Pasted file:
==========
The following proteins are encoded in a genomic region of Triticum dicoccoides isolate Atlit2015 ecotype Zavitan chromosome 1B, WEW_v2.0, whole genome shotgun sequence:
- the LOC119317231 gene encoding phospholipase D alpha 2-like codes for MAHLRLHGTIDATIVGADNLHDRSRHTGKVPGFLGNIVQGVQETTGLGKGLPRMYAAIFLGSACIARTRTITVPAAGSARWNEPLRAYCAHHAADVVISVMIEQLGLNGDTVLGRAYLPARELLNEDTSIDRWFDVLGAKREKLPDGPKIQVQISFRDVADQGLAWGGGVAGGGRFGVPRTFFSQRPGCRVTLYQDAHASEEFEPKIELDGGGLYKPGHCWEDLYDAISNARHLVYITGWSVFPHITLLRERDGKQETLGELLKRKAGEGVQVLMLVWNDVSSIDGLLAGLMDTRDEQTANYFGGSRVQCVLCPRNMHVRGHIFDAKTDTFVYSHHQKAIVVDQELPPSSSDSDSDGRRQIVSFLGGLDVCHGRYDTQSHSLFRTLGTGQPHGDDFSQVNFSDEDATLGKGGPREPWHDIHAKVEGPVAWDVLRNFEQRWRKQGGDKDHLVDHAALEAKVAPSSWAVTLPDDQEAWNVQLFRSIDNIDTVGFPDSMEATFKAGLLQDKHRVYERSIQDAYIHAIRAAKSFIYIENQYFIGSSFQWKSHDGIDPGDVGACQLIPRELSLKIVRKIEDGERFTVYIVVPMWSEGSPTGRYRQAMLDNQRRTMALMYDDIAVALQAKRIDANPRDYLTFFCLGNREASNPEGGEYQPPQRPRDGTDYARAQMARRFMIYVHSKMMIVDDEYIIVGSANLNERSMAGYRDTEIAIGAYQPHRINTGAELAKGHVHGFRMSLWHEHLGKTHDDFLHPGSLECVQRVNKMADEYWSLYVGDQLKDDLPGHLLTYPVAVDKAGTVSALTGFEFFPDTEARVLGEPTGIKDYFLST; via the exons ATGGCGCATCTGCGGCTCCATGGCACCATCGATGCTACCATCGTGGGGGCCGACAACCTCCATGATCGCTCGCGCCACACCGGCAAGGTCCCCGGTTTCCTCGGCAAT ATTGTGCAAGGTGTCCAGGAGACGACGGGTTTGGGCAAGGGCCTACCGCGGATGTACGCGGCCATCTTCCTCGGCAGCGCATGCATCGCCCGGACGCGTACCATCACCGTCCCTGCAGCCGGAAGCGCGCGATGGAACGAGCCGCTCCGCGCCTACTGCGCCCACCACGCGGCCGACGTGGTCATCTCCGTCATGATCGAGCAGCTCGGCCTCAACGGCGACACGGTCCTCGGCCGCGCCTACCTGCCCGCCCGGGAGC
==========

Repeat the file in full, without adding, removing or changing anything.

The following proteins are encoded in a genomic region of Triticum dicoccoides isolate Atlit2015 ecotype Zavitan chromosome 1B, WEW_v2.0, whole genome shotgun sequence:
- the LOC119317231 gene encoding phospholipase D alpha 2-like codes for MAHLRLHGTIDATIVGADNLHDRSRHTGKVPGFLGNIVQGVQETTGLGKGLPRMYAAIFLGSACIARTRTITVPAAGSARWNEPLRAYCAHHAADVVISVMIEQLGLNGDTVLGRAYLPARELLNEDTSIDRWFDVLGAKREKLPDGPKIQVQISFRDVADQGLAWGGGVAGGGRFGVPRTFFSQRPGCRVTLYQDAHASEEFEPKIELDGGGLYKPGHCWEDLYDAISNARHLVYITGWSVFPHITLLRERDGKQETLGELLKRKAGEGVQVLMLVWNDVSSIDGLLAGLMDTRDEQTANYFGGSRVQCVLCPRNMHVRGHIFDAKTDTFVYSHHQKAIVVDQELPPSSSDSDSDGRRQIVSFLGGLDVCHGRYDTQSHSLFRTLGTGQPHGDDFSQVNFSDEDATLGKGGPREPWHDIHAKVEGPVAWDVLRNFEQRWRKQGGDKDHLVDHAALEAKVAPSSWAVTLPDDQEAWNVQLFRSIDNIDTVGFPDSMEATFKAGLLQDKHRVYERSIQDAYIHAIRAAKSFIYIENQYFIGSSFQWKSHDGIDPGDVGACQLIPRELSLKIVRKIEDGERFTVYIVVPMWSEGSPTGRYRQAMLDNQRRTMALMYDDIAVALQAKRIDANPRDYLTFFCLGNREASNPEGGEYQPPQRPRDGTDYARAQMARRFMIYVHSKMMIVDDEYIIVGSANLNERSMAGYRDTEIAIGAYQPHRINTGAELAKGHVHGFRMSLWHEHLGKTHDDFLHPGSLECVQRVNKMADEYWSLYVGDQLKDDLPGHLLTYPVAVDKAGTVSALTGFEFFPDTEARVLGEPTGIKDYFLST; via the exons ATGGCGCATCTGCGGCTCCATGGCACCATCGATGCTACCATCGTGGGGGCCGACAACCTCCATGATCGCTCGCGCCACACCGGCAAGGTCCCCGGTTTCCTCGGCAAT ATTGTGCAAGGTGTCCAGGAGACGACGGGTTTGGGCAAGGGCCTACCGCGGATGTACGCGGCCATCTTCCTCGGCAGCGCATGCATCGCCCGGACGCGTACCATCACCGTCCCTGCAGCCGGAAGCGCGCGATGGAACGAGCCGCTCCGCGCCTACTGCGCCCACCACGCGGCCGACGTGGTCATCTCCGTCATGATCGAGCAGCTCGGCCTCAACGGCGACACGGTCCTCGGCCGCGCCTACCTGCCCGCCCGGGAGC